Purification and characterization of a lipid-mobilizing factor associated with cachexia-inducing tumors in mice and humans.

Cancer Research

PubMedID: 7882353

McDevitt TM, Todorov PT, Beck SA, Khan SH, Tisdale MJ. Purification and characterization of a lipid-mobilizing factor associated with cachexia-inducing tumors in mice and humans. Cancer Res. 1995;55(7):1458-63.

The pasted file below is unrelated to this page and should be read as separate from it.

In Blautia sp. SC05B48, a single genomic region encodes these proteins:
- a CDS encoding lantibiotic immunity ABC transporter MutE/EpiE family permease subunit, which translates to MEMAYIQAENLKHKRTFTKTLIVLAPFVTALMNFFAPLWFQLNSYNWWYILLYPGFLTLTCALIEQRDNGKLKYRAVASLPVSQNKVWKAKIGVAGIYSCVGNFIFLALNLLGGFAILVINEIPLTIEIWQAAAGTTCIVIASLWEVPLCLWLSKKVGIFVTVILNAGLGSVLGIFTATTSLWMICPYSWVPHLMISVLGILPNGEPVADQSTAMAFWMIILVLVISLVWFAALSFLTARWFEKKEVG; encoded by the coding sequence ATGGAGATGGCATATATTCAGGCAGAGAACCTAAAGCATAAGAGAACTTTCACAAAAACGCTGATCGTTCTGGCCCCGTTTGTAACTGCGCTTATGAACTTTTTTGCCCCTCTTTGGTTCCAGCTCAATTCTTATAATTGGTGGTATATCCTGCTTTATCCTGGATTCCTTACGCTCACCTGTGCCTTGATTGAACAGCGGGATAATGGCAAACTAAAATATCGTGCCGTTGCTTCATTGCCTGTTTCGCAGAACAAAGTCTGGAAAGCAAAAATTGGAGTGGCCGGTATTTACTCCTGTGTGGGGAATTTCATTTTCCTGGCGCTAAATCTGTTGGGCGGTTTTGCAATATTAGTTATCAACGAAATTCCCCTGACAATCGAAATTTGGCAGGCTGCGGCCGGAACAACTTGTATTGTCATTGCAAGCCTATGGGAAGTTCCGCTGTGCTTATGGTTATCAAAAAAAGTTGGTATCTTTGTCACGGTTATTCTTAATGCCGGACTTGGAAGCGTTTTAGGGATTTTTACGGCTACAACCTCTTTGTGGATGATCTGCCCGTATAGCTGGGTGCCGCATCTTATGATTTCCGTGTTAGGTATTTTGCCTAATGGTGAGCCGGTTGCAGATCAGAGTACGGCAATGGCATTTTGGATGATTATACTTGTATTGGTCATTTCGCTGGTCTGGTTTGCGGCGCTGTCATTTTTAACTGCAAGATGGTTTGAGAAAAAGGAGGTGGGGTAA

A scheme is described for the purification of a lipid-mobilizing factor from a cachexia-inducing murine tumor (MAC16) using a combination of ion exchange (Mono Q), exclusion (Superose), and hydrophobic (C8) chromatography. This process yields an active material with an apparent molecular weight of 24,000 with an overall purification of 3,500 from the tumor homogenate and representing 0.005% of the total protein present. The material tends to aggregate to high molecular mass, is acidic (pI < 4), and displays heterogeneity of charge as evidenced by a broad elution profile on ion exchange and exclusion chromatography and multiple peaks on hydrophobic columns. The purified material was heat and alkali (pH 10.4) labile and activity could be completely inhibited by sulfatase, suggesting that the negative charge could arise from sulfate residues. There was no evidence that the material possessed triglyceride lipase activity. Animals transplanted with the MAC16 tumor and with a delayed weight loss contained in their serum antibodies that recognized a M(r) 24,000 band on Western blots. This material copurified with the lipid-mobilizing factor. Such antibodies were not present in the serum of mice transplanted with the MAC13 tumor, which does not induce cachexia, suggesting that the antibodies were directed to the induction of cachexia rather than the tumor itself. Urine from patients with cancer cachexia also contained a lipid-mobilizing factor which adhered to DEAE-cellulose and gave an apparent M(r) of 24,000 by exclusion chromatography. Western blotting using serum from MAC16 tumor-bearing animals showed the presence of a band of M(r) 24,000 in such fractions, which was not detected using serum from mice bearing the MAC13 tumor. This band was not present in Western blots of urine from normal subjects. The fact that serum from mice bearing the MAC16 tumor can detect the human lipid-mobilizing activity suggests a high degree of structural similarity between the two and raises the possibility that cachexia in humans may be caused by the same species as in the mouse.